Pension Funds Shift Gear, Go an Alternative Route

Date: Thursday, September 6, 2012
Author: Caroline Henshaw, The Wall Street Journal

Alternative assets classes aren’t looking so alternative these days.

J.P. Morgan JPM +2.13% expects pension funds will raise their allocation to investments such as infrastructure, property, private equity and natural resources to 25% over the next decade. Currently, just over third of international funds asked by the investment bank allocate 5%-15% to the asset class now.

In Australia’s superannuation industry, which is expected to grow to 2.8 trillion Australian dollars (US$2.85 trillion) by 2020, that would equate to more than A$700 billion.

“Low bond yields along with outsized equity market volatility and modest equity returns have brought us to a new asset allocation tipping point,” said New York-based Head of J.P. Morgan Asset Management Global Real Assets Joe Azelby.

“For Australia, this is particularly pertinent given the concentration of the local equities market and the shallow fixed income market,” added Mr. Azelby, who oversees more-than US$60 billion in real assets across the US, Europe, Asia and Australia.

To be sure, Australia is already leading the way in alternative investments with peers in Canada and Holland, particularly when it comes to local property.

As an example, Australia’s A$73 billion Future Fund made a A$2 billion bid for all of the assets of listed investment firm Australian Infrastructure Fund Ltd AIX.AU -0.33%., which includes minority interests in airports around the country and in Europe.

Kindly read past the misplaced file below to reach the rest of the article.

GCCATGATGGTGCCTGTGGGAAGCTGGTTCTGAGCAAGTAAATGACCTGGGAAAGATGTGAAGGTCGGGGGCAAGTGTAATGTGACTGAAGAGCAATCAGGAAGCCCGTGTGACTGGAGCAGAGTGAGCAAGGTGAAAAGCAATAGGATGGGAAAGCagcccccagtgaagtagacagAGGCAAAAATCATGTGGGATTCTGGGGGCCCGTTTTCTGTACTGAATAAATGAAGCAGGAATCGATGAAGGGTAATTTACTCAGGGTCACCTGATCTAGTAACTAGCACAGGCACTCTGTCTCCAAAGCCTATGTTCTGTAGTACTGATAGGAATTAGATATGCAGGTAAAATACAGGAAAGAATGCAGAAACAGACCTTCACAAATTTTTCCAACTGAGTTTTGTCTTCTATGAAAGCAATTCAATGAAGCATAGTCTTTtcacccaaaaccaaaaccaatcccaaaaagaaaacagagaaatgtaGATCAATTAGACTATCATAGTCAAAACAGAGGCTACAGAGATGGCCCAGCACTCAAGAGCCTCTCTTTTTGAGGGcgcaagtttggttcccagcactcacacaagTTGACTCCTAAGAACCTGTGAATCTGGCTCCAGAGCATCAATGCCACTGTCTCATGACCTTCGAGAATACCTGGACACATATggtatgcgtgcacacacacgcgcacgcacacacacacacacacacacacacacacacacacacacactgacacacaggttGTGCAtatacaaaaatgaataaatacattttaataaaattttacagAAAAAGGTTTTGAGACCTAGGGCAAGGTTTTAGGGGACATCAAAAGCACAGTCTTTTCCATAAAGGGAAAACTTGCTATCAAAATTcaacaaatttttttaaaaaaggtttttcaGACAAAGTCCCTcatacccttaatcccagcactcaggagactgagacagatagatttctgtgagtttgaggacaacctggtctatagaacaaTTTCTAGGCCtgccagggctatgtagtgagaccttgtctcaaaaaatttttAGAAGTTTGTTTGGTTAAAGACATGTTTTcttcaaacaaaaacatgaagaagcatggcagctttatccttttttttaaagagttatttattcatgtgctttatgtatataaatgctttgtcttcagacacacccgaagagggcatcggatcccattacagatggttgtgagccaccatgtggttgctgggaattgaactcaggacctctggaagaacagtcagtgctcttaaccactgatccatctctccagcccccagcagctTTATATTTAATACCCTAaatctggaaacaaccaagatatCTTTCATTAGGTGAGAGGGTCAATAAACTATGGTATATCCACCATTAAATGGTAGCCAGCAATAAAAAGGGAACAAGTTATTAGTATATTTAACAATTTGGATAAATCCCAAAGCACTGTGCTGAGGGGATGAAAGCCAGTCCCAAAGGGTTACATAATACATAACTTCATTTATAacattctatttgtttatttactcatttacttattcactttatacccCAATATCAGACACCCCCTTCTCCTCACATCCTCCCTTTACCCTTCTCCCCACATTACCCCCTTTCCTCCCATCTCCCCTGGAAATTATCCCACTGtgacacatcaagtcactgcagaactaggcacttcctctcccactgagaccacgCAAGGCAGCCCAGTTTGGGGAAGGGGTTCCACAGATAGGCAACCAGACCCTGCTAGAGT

A J.P. Morgan survey of 125 Australia funds representing more than A$404 billion in assets found that almost half already allocate 15%-25% of their assets to the alternative class, compared to around 5% of global funds.

Mr. Azelby said he expects an increasing amount of this to be invested offshore as the size of Australia’s pension pool grows and the strength of the Australian currency makes overseas assets – especially in Europe – comparatively cheaper.

One challenge, however, could be the introduction of more stringent rules requiring lower fees, transparency and the need for more liquid assets under the government’s MySuper legislation.

This could make it more difficult for investors away from investing in infrastructure – ironically undermining one of the government’s key aims for the industry under the reforms, said Dragana Timotijevic, Mercer’s Global Investment Leader for Alternative Beta Investments.

“If you’re thinking about plain vanilla MySuper there’s not really a lot of room to accommodate much exposure to” alternative assets, she said.